The U.S. Supreme Court’s 2006 decision in District of Columbia v. Heller provides good policy guidance on gun ownership rights and public safety. Justice Scalia wrote this opinion with great care. First, the Court confirmed the right of individuals to possess firearms for traditional lawful purposes such as self-defense within the home and for hunting.
Second, the opinion also held that Second Amendment rights are not unlimited. Justice Scalia went out of his way to declare longstanding laws designed to protect the public are valid and enforceable. States and cities now have the constitutional clearance to pass local laws prohibiting possession of firearms by felons and the mentally ill; that forbid guns in sensitive places such as schools, airplanes, and government buildings; that impose conditions and qualifications on the commercial sale of arms; and that restrict the right to carry any weapon whatsoever in any manner whatsoever and for whatever purpose. This Supreme Court ruling provides the legal framework to use background checks to alert the police and FBI when a suspected terrorist attempts to buy a gun and to block that sale.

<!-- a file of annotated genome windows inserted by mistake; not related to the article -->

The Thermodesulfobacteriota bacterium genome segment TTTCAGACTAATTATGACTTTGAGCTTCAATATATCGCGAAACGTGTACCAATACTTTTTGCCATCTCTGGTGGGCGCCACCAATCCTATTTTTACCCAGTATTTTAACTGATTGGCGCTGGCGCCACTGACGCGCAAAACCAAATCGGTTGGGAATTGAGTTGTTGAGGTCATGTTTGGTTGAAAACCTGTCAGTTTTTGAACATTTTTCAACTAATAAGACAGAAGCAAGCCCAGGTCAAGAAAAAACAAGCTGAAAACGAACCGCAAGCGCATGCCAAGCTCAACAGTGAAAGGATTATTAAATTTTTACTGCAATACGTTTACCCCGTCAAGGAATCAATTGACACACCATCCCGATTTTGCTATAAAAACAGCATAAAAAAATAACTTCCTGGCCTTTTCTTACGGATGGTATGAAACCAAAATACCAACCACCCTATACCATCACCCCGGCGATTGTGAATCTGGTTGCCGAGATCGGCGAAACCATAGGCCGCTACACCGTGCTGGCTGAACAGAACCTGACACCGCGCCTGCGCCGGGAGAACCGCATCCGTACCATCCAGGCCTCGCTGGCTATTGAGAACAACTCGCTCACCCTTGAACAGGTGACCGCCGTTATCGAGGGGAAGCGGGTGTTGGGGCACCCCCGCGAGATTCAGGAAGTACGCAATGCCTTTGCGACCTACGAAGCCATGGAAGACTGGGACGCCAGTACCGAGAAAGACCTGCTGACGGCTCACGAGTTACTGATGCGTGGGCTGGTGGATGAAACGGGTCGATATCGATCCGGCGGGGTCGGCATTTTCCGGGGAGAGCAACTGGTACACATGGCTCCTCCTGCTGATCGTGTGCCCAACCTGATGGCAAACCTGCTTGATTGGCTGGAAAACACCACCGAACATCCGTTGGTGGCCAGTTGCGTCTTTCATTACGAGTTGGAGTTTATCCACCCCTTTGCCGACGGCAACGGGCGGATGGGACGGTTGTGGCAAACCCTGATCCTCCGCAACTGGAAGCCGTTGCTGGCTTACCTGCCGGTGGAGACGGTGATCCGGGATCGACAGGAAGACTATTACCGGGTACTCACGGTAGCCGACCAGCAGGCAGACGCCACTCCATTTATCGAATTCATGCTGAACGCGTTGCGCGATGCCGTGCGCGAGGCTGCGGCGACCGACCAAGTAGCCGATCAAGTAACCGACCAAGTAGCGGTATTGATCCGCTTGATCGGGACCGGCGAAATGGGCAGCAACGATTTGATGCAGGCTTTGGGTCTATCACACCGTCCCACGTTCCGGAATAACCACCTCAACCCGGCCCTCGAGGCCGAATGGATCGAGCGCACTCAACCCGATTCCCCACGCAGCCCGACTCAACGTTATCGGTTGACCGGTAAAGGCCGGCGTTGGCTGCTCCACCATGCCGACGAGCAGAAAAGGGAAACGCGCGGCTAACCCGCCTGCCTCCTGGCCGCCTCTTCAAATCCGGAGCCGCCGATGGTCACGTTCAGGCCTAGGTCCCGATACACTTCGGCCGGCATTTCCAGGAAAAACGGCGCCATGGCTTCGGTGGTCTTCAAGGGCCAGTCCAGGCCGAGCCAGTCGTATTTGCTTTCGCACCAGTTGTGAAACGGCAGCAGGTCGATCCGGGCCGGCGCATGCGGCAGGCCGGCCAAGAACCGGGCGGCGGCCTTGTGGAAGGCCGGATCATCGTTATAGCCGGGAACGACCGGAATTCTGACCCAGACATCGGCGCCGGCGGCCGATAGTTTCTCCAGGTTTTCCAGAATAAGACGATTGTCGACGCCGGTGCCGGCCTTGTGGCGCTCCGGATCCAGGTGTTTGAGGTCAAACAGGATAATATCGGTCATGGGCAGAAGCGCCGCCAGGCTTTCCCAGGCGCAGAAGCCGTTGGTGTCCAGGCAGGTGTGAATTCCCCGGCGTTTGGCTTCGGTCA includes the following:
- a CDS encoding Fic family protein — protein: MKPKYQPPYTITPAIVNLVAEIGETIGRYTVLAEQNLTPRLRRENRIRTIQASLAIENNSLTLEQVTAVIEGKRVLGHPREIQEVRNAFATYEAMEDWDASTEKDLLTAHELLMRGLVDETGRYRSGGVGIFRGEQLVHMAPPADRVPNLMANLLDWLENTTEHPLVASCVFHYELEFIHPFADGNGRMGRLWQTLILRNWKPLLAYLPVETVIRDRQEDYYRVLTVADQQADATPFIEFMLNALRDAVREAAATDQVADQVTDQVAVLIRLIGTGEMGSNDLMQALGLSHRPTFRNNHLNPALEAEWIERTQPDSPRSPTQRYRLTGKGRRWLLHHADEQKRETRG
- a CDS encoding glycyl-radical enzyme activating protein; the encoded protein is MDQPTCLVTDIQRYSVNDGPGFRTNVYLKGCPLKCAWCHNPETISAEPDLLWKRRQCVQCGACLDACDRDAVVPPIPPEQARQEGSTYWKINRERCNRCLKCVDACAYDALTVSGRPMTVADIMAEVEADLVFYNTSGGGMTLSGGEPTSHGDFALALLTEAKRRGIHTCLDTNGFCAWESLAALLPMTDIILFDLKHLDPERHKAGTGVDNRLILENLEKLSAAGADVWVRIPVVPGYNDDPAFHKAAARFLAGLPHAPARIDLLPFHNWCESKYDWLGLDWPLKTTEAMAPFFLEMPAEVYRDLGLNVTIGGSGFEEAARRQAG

The benefits of the Heller case are broad in scope. The opinion furnishes the constitutional basis for the Kansas legislature to repeal the unfortunate law permitting the concealed carry of handguns on college campuses. Similarly, the decision validates ownership of the types of weapons Kansas farmers need to protect their families and livestock in the rural areas of our state. We have good law here.